In the heart of Bolivia, a local community has managed
to achieve the eviction of a multinational brought in to improve the
region’s water supply. It has been seen by some as a a rare victory
for locals over conglomerates and a setback, however small, for globalisation.
But where does the conflict and the victory leave the community? Our
South America Correspondent James Reynolds reports from Cochabamba
This is a story about running water, a multinational versus a local
community, and a Bolivian factory worker with an admiration for Che
Last year, the Bolivian government, in keeping with its privatisation
policy, decided to sell off the water supply serving Cochabamba. The
contract was won by a consortium partially owned by the US multinational
Bechtel, who planned to improve Cochabamba’s water supply. It also
decided to raise water rates.
The local community reacted angrily. Union workers, water truckers,
and political leaders organised a campaign of opposition. Violence
broke out. In April the government declared a state of emergency in
Cochabamba. In the end, to calm the situation, the regulator told
the water company to leave.
The man behind much of the campaign against the water company is Oscar
Olivera, a worker with the poster of Che Guevara in his union office.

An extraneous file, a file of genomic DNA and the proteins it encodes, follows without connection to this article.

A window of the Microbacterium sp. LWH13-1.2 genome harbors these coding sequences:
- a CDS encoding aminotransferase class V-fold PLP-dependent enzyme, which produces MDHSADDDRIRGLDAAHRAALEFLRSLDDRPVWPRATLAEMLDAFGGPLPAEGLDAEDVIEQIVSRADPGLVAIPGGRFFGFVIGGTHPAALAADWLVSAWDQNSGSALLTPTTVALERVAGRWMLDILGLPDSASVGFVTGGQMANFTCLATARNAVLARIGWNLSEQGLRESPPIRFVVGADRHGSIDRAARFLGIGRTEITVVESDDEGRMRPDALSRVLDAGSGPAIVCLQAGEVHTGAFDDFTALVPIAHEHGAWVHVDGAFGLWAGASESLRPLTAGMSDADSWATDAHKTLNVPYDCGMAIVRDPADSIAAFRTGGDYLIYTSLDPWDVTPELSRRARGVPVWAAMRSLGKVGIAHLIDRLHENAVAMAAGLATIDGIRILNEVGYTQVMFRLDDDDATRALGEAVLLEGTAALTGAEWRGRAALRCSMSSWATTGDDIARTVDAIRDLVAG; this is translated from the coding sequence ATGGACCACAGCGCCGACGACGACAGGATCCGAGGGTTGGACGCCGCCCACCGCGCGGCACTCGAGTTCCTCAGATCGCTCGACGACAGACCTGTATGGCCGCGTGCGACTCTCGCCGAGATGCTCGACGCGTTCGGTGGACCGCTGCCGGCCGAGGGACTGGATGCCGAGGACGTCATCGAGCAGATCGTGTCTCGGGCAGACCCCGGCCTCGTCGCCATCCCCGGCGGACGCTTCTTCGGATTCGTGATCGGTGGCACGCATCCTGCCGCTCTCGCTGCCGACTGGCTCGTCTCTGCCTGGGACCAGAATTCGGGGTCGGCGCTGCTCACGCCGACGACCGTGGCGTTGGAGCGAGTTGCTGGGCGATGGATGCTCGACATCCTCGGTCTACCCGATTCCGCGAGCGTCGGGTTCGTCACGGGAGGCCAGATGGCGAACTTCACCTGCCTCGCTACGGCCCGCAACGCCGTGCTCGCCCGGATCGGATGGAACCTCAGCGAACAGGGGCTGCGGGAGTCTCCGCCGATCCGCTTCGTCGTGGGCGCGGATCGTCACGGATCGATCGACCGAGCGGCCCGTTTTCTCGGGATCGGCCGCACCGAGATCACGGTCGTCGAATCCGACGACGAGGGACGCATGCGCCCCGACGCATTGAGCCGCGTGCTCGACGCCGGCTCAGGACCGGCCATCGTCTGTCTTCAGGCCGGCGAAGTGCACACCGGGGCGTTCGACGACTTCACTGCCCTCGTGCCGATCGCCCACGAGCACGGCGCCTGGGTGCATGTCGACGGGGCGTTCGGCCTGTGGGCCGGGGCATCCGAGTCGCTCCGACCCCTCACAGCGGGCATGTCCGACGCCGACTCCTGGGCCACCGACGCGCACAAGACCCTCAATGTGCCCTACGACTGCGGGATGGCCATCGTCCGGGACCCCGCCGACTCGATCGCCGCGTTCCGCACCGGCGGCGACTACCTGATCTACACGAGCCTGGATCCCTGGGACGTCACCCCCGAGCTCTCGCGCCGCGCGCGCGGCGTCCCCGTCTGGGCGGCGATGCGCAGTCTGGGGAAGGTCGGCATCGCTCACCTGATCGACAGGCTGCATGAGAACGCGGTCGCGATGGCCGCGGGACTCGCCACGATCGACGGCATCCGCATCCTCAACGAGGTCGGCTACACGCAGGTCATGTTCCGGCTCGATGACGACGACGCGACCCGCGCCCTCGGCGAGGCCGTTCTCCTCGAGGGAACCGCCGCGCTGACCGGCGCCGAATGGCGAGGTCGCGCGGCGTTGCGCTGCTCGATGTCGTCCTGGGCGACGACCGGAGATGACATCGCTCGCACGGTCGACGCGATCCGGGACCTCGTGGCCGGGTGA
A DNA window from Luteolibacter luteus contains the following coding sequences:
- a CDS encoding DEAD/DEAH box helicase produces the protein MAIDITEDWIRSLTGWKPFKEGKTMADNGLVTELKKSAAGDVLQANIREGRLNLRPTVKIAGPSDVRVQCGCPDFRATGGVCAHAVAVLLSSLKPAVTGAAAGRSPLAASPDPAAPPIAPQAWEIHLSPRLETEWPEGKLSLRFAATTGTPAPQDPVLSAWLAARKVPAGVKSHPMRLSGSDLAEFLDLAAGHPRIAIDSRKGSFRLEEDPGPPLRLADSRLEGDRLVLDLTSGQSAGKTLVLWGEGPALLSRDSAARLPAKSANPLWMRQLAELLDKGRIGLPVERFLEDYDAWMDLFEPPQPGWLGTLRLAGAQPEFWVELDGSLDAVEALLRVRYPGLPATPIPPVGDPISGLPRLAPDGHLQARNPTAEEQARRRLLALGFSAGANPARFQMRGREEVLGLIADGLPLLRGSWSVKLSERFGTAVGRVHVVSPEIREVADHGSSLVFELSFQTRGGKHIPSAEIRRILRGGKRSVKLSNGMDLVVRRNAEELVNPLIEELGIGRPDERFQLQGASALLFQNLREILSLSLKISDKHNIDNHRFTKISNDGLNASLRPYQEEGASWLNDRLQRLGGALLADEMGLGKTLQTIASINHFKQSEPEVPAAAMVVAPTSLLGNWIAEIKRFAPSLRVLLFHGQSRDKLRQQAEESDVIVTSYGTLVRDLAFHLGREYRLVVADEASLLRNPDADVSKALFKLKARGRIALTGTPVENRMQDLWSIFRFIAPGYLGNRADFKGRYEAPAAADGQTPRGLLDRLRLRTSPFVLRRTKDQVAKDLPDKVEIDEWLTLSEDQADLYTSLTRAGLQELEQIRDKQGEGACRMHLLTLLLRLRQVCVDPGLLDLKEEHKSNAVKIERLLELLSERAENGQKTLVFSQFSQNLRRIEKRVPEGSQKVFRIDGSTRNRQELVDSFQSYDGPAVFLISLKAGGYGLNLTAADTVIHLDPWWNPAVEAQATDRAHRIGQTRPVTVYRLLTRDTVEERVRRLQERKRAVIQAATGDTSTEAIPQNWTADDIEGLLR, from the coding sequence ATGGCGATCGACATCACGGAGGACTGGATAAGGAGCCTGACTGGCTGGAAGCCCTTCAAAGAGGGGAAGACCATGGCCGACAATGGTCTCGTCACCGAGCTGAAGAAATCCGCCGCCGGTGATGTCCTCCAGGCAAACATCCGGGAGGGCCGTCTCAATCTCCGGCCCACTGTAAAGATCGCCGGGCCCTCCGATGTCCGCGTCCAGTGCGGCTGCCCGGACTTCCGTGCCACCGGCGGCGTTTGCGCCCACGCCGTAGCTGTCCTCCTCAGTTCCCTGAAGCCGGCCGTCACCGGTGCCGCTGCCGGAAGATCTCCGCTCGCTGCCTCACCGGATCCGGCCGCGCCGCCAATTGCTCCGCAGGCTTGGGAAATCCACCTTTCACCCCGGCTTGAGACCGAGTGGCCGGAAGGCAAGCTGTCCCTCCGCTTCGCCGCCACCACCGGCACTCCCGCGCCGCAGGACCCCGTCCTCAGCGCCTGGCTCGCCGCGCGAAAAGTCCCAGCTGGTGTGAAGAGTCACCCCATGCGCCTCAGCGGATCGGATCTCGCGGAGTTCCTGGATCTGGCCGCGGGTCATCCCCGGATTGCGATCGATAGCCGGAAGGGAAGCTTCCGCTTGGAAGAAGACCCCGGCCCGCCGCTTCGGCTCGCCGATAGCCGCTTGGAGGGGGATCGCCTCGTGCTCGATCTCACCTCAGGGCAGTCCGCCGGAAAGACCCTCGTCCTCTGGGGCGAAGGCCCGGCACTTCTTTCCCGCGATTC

He is buoyed up by his experience:
"The Cochabamba experience is new, perhaps unique in the world.
Perhaps with the solidarity of everyone we can construct a new alternative,
something which is not the corrupt state ownersship we have always
had and something which is not privatisation imposed by the IMF or
the World Bank."
Perhaps we can construct an alternative which is not privatisation
imposed by the IMF or the World Bank.
What this "something" may be is rather hard to define.
It is not clear as yet whether Oscar Olivera’s campaign will lead
to anything. And despite the Cochabamba experience, private investors
say they have not been put off from Bolivia or the rest of the region.
Even Geoff Thorpe, who is the the head of the water company which
was thrown out, says that he would consider investing again:
"I think we have got to look at each business opportunity, each project,
on its own merits. Each country on its own merits. And we have not
changed our policy in relation to Latin America in any way."
For the moment there is stalemate. The private water company is now
seeking compensation. Little has been done since it was thrown out
to improve the city’s water supply. Almost half the population still
has no access to running water.
Many of these people live in Alto Cochabamba, in tiny houses crowded
on the outskirts of the city. People there have to buy barrells of
water from water truckers, often at very high prices. Fidelia Gutierrez
lives there with her seven children:
"When it rains, we do not have to buy water. But recently it has not
rained. So we have to buy water. But this is difficult. We are poor.
That is why we are living here."
There are many plans for improving the city’s water supply, but no
one can agree on how to go about it. The victory over the multinational
has not led to a new order - for many it has just preserved an old
order few were happy with in the first place.
As long as the conflict continues and no alternatives are presented,
people like Fidelia Gutierrez will have to carry on collecting rainwater
from their rooftops.
As long as the conflict continues and no alternatives are
presented, people will have to carry on collecting rainwater
from their rooftops.